This page is organized by:
[Notes on Preparation][Notes on
on Tune Preparation
- We (Tom and Bea) maintain a file of our tunes in abc
format. By using Jim Vint's ABC2Win software we can organize the tunes as
well as print sheet music in standard notation. The tune presentation in this web site is
based upon our tunes file. To prepare the tunes in the other formats, we used the
following software and methods:
ABC2Win allows the import and export of single tunes. We simply saved each tune in the
We used James Allwright's abc2midi conversion utility to convert these
files to MIDI. In the process, abc2midi reads the guitar chords and generates a bass line
and chords in the MIDI file. Bea then loads the resulting MIDI file in Cakewalk
to "touch up" the accompaniment. This is a long and tedious project and as of 05 March 1998,
very few have been finished, so most tunes have abc2midi's generic accompaniment.
To create the GIF image files, we simply used ABC2Win's "Copy Image Bitmap"
function, then pasted the image into an Adobe Photoshop document, where
it could be cropped.
on Tune Presentation
The representation of our music presented here is meant
to be a guide only. In some cases they may be exactly as we play them. In most, the
version that we currently play will be somewhat different. The reasons for this vary: A
few of the tunes were entered from one of the standard references (O'Neill's, etc.); Other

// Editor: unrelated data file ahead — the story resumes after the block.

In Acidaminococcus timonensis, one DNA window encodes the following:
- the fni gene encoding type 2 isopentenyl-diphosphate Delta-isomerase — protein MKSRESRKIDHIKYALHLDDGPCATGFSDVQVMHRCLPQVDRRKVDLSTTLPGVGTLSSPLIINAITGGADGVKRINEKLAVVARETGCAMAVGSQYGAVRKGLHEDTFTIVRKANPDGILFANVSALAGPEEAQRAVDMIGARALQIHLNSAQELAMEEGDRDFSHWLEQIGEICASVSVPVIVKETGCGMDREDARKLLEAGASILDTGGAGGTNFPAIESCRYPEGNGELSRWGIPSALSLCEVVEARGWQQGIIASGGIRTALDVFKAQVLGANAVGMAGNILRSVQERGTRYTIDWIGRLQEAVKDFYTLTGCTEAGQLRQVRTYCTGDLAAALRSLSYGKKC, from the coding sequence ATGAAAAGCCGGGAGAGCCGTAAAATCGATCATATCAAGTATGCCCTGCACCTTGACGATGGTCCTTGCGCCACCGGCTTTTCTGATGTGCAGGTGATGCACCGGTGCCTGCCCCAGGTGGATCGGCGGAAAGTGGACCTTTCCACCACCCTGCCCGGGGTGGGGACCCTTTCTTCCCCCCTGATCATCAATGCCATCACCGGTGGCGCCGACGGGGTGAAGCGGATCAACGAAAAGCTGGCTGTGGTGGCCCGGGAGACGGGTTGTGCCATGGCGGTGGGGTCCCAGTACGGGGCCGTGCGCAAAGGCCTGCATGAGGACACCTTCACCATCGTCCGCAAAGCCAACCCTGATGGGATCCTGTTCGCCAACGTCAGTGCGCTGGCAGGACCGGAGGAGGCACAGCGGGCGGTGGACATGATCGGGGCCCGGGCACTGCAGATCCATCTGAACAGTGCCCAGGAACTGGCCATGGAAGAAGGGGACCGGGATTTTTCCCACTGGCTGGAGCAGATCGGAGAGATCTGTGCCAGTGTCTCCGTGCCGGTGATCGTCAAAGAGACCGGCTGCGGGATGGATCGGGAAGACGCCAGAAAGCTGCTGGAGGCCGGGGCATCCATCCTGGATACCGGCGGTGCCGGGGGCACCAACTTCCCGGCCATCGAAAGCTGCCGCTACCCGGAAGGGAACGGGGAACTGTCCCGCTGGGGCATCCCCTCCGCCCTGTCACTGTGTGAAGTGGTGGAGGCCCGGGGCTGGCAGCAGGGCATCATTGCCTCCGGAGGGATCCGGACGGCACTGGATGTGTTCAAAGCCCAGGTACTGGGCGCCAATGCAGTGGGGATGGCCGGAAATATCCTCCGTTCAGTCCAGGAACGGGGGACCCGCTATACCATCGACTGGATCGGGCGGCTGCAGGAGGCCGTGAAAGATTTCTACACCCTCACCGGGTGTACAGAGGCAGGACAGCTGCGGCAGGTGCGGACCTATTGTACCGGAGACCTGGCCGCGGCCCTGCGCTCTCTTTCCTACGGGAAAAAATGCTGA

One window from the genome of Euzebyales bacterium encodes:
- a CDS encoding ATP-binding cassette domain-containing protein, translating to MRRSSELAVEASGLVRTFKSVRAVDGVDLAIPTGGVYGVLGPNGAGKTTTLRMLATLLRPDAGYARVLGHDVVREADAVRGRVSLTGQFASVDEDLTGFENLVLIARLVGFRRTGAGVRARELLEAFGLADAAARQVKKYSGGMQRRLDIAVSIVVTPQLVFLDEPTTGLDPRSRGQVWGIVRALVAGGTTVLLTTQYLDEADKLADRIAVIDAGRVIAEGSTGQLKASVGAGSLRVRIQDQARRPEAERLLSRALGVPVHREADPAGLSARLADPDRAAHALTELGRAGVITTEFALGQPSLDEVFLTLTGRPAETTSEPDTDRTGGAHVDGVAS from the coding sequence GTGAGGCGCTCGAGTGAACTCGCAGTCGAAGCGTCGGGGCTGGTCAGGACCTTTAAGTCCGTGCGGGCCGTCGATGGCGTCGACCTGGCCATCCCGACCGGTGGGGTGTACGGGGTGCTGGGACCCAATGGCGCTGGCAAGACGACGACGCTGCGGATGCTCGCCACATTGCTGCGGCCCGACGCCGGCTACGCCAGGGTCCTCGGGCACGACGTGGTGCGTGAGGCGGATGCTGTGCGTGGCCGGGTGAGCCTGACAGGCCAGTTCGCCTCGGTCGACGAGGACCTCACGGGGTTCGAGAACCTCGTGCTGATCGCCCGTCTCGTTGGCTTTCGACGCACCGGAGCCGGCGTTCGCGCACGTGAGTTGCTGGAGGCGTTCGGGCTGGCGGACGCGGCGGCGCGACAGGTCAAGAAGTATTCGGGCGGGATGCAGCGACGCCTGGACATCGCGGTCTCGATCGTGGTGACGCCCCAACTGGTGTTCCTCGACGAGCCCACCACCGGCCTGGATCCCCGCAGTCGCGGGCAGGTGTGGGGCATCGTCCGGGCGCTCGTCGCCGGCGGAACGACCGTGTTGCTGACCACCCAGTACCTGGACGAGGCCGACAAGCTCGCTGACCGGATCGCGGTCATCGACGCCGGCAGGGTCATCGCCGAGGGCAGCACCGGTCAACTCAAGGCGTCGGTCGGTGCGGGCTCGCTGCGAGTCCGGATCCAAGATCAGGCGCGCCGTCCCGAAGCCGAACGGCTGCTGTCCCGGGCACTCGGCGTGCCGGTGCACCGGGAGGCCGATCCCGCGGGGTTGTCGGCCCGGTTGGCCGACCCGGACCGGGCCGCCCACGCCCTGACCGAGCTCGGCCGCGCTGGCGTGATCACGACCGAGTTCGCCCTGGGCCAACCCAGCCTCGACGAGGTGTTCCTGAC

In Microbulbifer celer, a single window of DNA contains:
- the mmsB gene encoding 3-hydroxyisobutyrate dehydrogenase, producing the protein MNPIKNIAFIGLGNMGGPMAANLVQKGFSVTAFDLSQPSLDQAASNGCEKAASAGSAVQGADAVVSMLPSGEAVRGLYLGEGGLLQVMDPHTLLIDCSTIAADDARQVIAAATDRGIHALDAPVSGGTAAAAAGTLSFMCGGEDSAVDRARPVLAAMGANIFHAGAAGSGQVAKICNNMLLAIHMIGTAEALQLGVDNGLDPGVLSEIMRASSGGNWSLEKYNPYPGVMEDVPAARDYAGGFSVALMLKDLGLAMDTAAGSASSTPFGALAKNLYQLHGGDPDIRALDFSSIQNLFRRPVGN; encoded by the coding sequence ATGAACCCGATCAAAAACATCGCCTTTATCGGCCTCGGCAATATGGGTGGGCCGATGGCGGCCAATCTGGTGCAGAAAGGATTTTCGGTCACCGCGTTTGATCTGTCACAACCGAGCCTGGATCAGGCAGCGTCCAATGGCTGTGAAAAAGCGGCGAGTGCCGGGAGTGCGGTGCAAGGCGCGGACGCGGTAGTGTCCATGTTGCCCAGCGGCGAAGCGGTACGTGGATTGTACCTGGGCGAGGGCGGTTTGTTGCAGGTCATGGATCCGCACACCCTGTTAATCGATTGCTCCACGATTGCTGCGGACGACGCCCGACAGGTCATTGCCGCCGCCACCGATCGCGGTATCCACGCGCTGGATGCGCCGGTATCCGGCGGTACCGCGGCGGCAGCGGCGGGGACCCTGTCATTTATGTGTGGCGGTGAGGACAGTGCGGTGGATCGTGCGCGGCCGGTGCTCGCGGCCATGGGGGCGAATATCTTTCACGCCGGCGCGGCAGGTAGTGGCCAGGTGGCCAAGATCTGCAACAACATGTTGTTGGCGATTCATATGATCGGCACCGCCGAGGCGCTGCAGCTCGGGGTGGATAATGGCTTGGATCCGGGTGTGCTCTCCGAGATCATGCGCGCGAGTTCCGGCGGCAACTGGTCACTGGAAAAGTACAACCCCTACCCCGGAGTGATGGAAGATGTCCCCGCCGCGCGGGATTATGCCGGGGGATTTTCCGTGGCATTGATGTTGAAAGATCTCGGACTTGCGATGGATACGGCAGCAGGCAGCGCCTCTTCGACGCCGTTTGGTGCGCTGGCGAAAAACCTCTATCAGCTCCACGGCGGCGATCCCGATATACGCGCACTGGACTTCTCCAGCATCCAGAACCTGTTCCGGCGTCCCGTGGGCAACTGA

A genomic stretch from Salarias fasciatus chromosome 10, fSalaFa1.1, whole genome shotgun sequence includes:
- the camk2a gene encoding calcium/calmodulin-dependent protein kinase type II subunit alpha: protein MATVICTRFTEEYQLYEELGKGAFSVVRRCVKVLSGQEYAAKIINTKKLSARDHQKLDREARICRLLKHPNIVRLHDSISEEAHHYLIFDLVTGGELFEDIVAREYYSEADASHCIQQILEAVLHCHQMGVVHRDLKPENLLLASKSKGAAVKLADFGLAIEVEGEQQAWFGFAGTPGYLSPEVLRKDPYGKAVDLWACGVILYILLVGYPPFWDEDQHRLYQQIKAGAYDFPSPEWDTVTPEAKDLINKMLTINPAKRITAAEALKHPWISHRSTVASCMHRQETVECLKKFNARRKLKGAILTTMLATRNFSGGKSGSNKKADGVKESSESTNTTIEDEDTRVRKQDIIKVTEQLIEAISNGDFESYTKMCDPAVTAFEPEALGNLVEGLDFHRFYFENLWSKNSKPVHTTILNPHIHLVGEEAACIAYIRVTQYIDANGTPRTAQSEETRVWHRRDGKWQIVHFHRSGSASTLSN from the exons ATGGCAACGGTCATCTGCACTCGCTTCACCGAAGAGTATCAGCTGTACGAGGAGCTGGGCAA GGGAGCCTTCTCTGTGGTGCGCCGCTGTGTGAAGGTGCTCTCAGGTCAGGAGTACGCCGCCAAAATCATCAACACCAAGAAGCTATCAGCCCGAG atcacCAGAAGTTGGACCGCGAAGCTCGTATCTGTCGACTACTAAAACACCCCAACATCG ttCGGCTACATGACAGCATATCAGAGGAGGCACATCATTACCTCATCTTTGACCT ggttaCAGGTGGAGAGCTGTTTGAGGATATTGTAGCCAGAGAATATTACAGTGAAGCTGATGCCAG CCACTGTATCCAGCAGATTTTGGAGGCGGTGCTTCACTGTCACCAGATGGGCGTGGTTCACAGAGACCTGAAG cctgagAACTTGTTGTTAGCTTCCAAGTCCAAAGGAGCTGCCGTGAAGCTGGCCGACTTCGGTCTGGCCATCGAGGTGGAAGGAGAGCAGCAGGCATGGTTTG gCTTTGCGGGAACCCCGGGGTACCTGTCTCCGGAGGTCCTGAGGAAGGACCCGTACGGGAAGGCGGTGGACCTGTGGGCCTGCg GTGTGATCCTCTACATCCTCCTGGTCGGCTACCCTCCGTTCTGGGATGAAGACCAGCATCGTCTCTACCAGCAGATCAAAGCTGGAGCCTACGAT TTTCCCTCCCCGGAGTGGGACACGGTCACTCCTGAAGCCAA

differences are due to our having added variations either of our own making or from the
playing of others. Amazing as it may seem, there may also be mistakes in these files.
Deviations in Standard Notation
In one case in particular we have deviated from the
usual representation. Hornpipes are generally played with a little "swing" - a
"dotted" patern. We have opted to present these as if played
"straight". This was done because we find it easier to read a
"straight" representation, and play with the implied "swing". While
this is inaccurate, writing hornpipes as dotted eigth/sixteenth pairs is not really
accurate either - they are usually played somewhere between the two.
This follows our feelings that written music should be used as a guide; the ear not the
eye being the appropriate tool for music.
On occaision we play hornpipes "straight", that is like a slow reel. In these
cases, I have tried to indicate this in the notes.
for Downloading Files
- NOTE: These tips are for Windows users. You
MAC users out there will know more than I do about their MAC's.
the abc version of a tune, click on:
|To download the MIDI version
of a tune, click on:
Depending upon your browser and setup, one
of three things will happen:
1. If you have the file type defined in Windows ans the "Prompt to Open" turned
off, the file will be opened by the helper application (i.e. Notepad, ABC2WIN, MMPlayer,
Cakewalk, etc.). From here, you can do what you wish with the file.
2. If the file type is defined and the "Prompt to Open" is turned on, you will
be asked whether you wish to "Open" or "Save" and may select
3. If the file type is not defined, you should be offered the options to "Pick
App", "Save" or "Cancel". If you wish, at this point you may
define the file type. Recommended options are:
a. abc The Windows Notepad can be used to edit abc files. If you have
ABC2WIN or a similar progam installed you might want to select this as the application to
open the file.
b. MIDI If you just want to listen to the MIDI file, the Windows Media
Player (C:\Windows\mplayer.exe) is a good choice. Again, if you have Cakewalk or similar
application and wish to use it, you may do so.
Note: You must have a sound card or MIDI instrument to play MIDI files.
This site Designed and Maintained by
Tom deLombarde and Bea Randall
or firstname.lastname@example.org about
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Copyright 1998 deLombarde